“Dangerous Supplement”:
Weaving as Parergon

“The parergon is an element that may appear at first to be peripheral and superfluous, marginal as decoration or ornament, but is in fact integral to the overall work (the ergon). Derrida argued that the parergon is no mere supplement but a “dangerous supplement,” for it […] “causes to be seen,” something essential about the ergon itself, namely a lack.”[3]                                 -Romy Golan, Muralnomad

To Romy Golan, tapestry acts as a parergon to “the master narrative of modernism.”[4] The ancient technique of woven imagery was revived by some artists in the Modernist period, and received with much discomfort. This is because tapestry reveals the master narrative’s ultimate lack: a disavowal of the physical body and the desire for tactile stimulation and decorative excess. A weaving hung on the wall is “a dangerous hybrid,”[5] situated somewhere between painting and decoration, seemingly because it is produced in the same mechanical way as the functional textiles we throw around our homes with domestic casualness rather than artistic significance. But the strict categorical separation of ‘painting’ and ‘decoration’ can no longer be applied universally, or even generally. Neither can we place these categories in a hierarchy of importance or of contribution to humankind. Tapestries and the art of weaving must be analyzed on their own terms, encompassing the breadth of the medium and the complexity of its history, developments, and fundamentals. “If a sculptor deals mainly with volume, an architect with space, a painter with color, then a weaver deals primarily with tactile effects.”[6] Why is weaving always talked about as so much more tactile than painting, sculpting, or even coding?

The weaver knows through touch. One of the first and only texts to put forward a theory of weaving, Anni Albers’s On Weaving, makes the importance of this haptic modality clear. Handling and forming materials, testing their textures and densities, exploring their potentials and limits, is a different but essential way of learning. “We touch things to assure ourselves of reality. We touch the objects of our love. We touch the things we form. Our tactile experiences are elemental. If we reduce their range, as we do when we reduce the necessity to form things ourselves, we grow lopsided.”[7] Most artists or craftspeople know this feeling. They are collaborating with a material, listening to what it wants to do. Weaving is particular in that it deals with both raw material and specific, intricately engineered processes.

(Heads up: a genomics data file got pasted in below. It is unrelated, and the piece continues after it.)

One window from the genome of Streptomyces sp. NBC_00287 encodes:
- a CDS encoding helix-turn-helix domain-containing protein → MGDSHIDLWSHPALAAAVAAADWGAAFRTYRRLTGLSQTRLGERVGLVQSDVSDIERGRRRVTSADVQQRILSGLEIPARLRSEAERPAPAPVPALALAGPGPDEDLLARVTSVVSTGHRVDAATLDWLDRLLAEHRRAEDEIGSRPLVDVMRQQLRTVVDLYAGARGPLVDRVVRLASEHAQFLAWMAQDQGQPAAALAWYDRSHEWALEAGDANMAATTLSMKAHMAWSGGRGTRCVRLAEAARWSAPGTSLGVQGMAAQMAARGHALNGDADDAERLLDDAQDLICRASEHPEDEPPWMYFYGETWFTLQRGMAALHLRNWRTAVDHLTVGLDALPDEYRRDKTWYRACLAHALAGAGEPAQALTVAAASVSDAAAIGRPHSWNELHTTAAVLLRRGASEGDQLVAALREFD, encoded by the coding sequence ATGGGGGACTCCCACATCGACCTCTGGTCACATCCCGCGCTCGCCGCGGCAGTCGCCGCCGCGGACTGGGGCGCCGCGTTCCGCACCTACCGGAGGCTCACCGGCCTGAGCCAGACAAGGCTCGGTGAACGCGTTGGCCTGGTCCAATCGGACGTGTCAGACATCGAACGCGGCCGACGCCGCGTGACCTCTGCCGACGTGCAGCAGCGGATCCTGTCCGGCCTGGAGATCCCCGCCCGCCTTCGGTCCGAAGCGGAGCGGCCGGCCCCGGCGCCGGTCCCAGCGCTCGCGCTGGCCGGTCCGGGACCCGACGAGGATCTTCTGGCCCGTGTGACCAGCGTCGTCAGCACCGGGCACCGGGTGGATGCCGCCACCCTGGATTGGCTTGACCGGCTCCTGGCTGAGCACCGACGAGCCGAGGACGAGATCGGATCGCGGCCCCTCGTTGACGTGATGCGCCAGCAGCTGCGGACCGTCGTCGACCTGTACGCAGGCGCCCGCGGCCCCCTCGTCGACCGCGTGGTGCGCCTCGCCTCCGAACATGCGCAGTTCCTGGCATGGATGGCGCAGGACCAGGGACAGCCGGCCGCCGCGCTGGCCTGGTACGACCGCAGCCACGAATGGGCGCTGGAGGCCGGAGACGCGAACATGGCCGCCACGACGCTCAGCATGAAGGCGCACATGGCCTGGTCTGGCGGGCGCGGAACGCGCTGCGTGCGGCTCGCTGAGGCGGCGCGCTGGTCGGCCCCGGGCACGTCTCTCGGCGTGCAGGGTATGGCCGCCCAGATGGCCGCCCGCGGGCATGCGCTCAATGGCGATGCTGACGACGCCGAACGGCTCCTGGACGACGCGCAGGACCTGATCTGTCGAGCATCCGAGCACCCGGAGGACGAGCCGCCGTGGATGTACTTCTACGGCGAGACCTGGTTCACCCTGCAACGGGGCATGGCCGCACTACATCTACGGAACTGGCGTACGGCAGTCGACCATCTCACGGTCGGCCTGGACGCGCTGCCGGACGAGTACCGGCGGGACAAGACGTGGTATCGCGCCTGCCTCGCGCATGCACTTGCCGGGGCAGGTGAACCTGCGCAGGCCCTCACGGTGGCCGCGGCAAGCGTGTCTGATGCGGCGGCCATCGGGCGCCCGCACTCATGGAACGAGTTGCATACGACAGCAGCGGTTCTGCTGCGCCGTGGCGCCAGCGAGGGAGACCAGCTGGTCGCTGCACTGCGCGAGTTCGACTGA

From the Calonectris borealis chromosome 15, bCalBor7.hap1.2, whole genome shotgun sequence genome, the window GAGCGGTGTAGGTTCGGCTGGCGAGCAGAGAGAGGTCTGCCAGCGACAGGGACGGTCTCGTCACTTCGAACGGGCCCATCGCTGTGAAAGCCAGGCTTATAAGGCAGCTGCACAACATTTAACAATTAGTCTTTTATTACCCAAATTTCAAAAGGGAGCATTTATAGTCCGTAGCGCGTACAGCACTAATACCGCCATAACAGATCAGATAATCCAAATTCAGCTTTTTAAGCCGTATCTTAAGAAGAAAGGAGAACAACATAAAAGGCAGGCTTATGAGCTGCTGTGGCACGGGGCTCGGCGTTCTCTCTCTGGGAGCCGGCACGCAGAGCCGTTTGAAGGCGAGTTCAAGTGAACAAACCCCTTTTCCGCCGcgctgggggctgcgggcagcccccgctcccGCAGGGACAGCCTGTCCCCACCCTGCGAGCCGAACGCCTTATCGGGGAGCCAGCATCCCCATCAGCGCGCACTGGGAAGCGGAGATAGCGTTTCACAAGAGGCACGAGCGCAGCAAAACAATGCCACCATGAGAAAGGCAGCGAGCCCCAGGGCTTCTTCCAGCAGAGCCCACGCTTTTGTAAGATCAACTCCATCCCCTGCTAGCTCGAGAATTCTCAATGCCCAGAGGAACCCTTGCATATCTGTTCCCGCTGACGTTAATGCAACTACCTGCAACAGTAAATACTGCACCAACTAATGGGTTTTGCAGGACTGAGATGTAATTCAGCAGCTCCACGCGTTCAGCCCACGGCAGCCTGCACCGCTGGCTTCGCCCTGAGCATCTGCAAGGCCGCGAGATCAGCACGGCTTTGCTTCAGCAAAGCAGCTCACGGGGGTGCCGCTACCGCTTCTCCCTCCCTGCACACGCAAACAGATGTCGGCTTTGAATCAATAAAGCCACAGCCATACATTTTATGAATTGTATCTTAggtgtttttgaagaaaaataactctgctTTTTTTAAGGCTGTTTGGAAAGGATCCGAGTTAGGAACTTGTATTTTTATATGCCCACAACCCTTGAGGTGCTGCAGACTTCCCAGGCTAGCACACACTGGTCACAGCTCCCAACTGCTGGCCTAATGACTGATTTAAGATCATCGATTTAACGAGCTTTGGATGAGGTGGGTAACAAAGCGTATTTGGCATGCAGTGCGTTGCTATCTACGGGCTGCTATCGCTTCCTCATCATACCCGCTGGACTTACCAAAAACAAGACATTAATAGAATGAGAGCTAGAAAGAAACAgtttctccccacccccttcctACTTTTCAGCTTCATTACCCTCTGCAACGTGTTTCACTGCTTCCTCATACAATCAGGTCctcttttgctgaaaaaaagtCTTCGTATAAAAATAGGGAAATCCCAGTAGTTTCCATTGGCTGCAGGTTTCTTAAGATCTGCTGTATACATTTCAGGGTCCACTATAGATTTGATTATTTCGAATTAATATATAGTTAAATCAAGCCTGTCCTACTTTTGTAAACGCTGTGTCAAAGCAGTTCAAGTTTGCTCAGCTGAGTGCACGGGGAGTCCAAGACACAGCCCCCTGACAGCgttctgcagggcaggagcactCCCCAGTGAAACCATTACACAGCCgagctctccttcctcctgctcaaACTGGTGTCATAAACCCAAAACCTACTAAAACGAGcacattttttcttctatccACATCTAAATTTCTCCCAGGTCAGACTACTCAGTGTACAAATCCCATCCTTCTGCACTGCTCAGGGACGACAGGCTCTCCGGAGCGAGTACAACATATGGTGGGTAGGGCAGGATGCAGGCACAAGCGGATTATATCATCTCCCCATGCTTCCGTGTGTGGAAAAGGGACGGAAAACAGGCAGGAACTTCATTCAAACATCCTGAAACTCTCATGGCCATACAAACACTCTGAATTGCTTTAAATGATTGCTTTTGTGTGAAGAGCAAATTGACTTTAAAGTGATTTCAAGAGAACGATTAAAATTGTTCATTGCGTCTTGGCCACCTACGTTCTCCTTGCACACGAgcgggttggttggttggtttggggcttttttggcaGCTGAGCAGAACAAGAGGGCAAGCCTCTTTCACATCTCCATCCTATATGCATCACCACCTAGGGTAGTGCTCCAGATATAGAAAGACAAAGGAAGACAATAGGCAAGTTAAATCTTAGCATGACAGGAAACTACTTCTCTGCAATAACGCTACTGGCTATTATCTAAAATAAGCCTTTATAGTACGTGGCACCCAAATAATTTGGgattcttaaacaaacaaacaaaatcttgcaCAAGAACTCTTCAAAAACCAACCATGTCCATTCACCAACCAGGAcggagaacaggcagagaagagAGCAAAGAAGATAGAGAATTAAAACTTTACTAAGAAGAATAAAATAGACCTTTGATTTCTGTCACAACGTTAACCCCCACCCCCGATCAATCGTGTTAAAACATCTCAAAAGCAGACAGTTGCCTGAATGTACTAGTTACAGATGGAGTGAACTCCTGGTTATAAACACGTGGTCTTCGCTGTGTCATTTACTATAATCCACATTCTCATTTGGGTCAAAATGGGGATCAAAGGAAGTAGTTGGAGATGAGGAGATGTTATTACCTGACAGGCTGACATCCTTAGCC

Albers notes that in weaving, as in architecture, structure and surface overlap, affecting each other, and must always be kept in play with one another [8]. “Textile images are always emergent from an active matrix, implicit in a web which makes them immanent to the processes from which they emerge.”[9] Even the most complex woven imagery remains connected to the binary structure of weaving: the interlacing of horizontal weft threads and vertical warp threads. Weaving is tactile but also intellectual, requiring complex puzzling out and calculated planning, which in turn can only be achieved with the hands-on understanding of its physical process.

Our “dangerous hybrid” is interesting in and of itself, but in the end is still a medium – one that is particularly suited to express the embodiment, materiality, and excesses of our experiences and uses of the Internet.

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3. Romy Golan, Muralnomad: the paradox of wall painting, Europe 1927-1957, (New Haven: Yale University Press, 2009), 202. 
4. Ibid. 
5. Ibid. 
6. Anni Albers, On Weaving (Middletown: Wesleyan University Press, 1965), 64.
7. Ibid., 62. 
8. Ibid., 63. 
9. Sadie Plant, Zeros + Ones: Digital Women and the New Techno-culture (London: Fourth Estate Ltd., 1997), 66.

Weaving simulation in Pointcarré software

Weaving simulation in Pointcarré software